Historical information

Cooper S.E. Ball Bearing Grinder made and guaranteed by Sunbeam Corporation Limited. Grinders like this example have been made the same since the early 1900s, with this grinder thought to have been produced in the 1960s. It is belt driven, with the other end of the belt being attached to an engine; the same engine that would have powered the overhead shearing equipment in shearing sheds. It was common for shearing teams to bring their own equipment, especially pre-1960 as most shearing sheds were not connected to power, and shearers preferred to work with their own equipment. The engines that powered the shears and grinder were typically fuelled with kerosene or petrol. The large circular disks are attached to the bolt that protrudes from the grinder and fastened tightly with a nut. An example of seeing a similar grinder in action can be found on the following link - https://www.youtube.com/watch?v=O7eimI_Gm9o.

Inventor Frederick Wolseley made the world's first commercially successful power-shearing system in Australia in 1888. US company Cooper, which had been founded in 1843 as a maker of sheep dip, began selling Wolseley equipment in the USA in 1895. The Chicago Flexible Shaft Company successfully entered the power-shearing market a few years later and entered a joint venture with Cooper. It set up a branch in Sydney and sold shearing sets, and engines to power them, into the Australian market. In 1921 the US parent company, realising it needed to make products whose sales were not as seasonal as those of shearing equipment, made its first household appliances and branded them Sunbeam.

In 1933, changes in exchange rates and taxes led the company to manufacture engines and shearing equipment in Australia via subsidiary Cooper Engineering, which changed its name to Sunbeam in 1946. Although most Australians know of this company as a major manufacturer of household appliances, its rural division flourished and retained the Sunbeam name for shearing equipment even after it was taken over by New Zealand company Tru-Test in 2001.

Physical description

The grinder is formed from a central arch shaped block of green painted metal. Much of this paint has been lost to age, leaving the grinder in a ‘farm used’ condition with much surface oxidation present. On the front of the arch is a specification plate, reading “Cooper S.E. ball bearing grinder. Made and guaranteed by Sunbeam”. At the foot of the arch, three bolt holes are found for securing the grinder to the base of a solid wooden surface. Two of the bolt holes are found on the front of the grinder, with another found on the rear.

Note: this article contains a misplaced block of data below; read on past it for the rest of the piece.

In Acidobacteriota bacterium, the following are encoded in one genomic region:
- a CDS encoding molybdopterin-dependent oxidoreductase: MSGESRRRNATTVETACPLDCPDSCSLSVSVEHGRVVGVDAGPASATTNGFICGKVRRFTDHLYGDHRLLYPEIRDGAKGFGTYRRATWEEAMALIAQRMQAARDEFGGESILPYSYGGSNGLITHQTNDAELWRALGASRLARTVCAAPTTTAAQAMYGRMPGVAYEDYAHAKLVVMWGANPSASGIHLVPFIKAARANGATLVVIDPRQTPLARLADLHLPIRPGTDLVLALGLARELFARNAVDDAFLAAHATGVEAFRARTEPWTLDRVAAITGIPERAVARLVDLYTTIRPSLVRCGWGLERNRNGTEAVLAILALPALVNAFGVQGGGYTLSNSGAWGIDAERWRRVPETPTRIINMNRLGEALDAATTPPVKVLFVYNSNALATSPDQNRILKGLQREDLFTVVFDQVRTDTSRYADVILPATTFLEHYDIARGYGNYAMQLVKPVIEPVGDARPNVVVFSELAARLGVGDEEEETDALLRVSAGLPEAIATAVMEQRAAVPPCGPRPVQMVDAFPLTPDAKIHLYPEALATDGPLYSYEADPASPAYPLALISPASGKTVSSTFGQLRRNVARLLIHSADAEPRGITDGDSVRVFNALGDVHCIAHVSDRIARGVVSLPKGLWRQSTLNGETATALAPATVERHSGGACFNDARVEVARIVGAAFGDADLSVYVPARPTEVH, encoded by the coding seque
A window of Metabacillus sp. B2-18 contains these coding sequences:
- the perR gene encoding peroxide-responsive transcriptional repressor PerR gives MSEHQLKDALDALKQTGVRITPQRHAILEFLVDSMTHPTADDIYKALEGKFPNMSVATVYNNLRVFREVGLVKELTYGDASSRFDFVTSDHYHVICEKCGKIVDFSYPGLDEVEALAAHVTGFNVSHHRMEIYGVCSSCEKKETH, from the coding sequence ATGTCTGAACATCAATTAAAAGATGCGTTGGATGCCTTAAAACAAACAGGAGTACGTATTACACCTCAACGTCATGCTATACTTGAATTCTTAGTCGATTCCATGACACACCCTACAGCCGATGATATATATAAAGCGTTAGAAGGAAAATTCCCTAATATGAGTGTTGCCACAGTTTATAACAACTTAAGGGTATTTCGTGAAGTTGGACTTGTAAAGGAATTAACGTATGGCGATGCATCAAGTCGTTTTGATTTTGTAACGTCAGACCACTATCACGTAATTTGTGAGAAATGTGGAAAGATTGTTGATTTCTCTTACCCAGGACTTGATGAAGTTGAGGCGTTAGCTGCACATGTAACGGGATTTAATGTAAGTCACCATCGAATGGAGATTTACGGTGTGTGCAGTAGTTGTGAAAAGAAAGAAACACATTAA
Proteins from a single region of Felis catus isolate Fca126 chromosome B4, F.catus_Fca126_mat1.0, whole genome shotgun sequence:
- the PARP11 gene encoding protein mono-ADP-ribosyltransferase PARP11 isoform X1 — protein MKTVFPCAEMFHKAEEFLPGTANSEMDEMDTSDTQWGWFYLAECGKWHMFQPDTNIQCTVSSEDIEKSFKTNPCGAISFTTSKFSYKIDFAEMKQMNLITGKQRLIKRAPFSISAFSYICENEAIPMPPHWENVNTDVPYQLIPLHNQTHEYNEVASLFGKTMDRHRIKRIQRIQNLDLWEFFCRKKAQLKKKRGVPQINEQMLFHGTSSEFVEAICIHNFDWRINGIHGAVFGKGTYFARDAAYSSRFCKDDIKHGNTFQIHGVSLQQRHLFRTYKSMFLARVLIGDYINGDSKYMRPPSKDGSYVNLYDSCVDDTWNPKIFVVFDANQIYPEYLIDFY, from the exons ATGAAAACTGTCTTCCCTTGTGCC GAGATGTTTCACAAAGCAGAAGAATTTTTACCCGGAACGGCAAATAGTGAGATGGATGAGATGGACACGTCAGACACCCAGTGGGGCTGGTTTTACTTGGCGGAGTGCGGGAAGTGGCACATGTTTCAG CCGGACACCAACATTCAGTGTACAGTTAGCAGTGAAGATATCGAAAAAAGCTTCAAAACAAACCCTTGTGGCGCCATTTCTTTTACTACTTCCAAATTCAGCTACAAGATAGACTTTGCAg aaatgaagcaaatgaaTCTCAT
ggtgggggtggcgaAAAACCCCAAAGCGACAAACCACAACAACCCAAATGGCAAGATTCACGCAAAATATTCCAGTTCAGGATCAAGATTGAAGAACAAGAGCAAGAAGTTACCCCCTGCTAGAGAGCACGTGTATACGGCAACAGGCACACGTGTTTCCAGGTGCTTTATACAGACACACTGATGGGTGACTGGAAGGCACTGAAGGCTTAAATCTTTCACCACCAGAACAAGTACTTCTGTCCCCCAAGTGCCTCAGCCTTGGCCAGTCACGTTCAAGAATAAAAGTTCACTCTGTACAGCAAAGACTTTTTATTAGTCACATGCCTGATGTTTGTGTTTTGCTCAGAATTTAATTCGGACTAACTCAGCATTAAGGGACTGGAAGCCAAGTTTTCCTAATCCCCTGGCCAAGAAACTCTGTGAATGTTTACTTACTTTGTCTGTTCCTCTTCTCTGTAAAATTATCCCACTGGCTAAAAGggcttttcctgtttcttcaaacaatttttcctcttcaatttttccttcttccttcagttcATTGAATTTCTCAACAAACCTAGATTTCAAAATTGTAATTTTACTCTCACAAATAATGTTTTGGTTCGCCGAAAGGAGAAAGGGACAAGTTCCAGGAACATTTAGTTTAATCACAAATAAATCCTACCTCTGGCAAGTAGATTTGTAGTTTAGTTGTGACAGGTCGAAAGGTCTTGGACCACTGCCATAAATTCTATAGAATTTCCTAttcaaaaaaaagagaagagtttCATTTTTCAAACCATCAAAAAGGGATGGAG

From the central arch, a bolt protrudes to the right of the grinder. This large bolt is for securing a grinding plate to the grinder.

Above the central arch is a pendulum which holds the comb / cutter that is being sharpened. From the pendulum, a large arm extends down (not pictured) to meet and strike the plate spinning at a rapid speed.

On the left-hand side of the central arch of the grinder, a wheel is found which a belt is attached to for power. This belt is then attached to a separate engine, spinning the wheel and hence powering the grinder. The wheel is partially covered with a section of protective bent tube, designed to provide protection from the rapidly spinning wheel. Below this wheel is the belt shifter. It is designed to move the protective bent tube from one side of the grinder to the other, to accommodate the grinder in the setup of different shearing sheds.

The two separate grinding plates are identical. They have a slight slope for sharpening the comb and cutters in the correct method, with a slight bias towards the base, or “tooth”, of the equipment. The disks have a large central bolt for attaching to the grinder. They have tags on the horizontal axis of the grinding plates, for securing the plates in transportation, and to help with initial alignment when setting up the grinder. The reverse of these grinding plates has the same green painted metal finish found on the grinder. This paint is also in a ‘farm used’ condition, with surface oxidation present.

The grinder would be provided from the factory with a comb holder, shifter for securing the grinding plates, emery cloth and emery glue. The emery cloth is what does the actual grinding and is applied to the grinding disks, replacing once well worn. These items can be seen in the final images in the multimedia section, showcasing advertising for this grinder.

Inscriptions & markings

Plate. Inscribed.
“Cooper /
Sunbeam /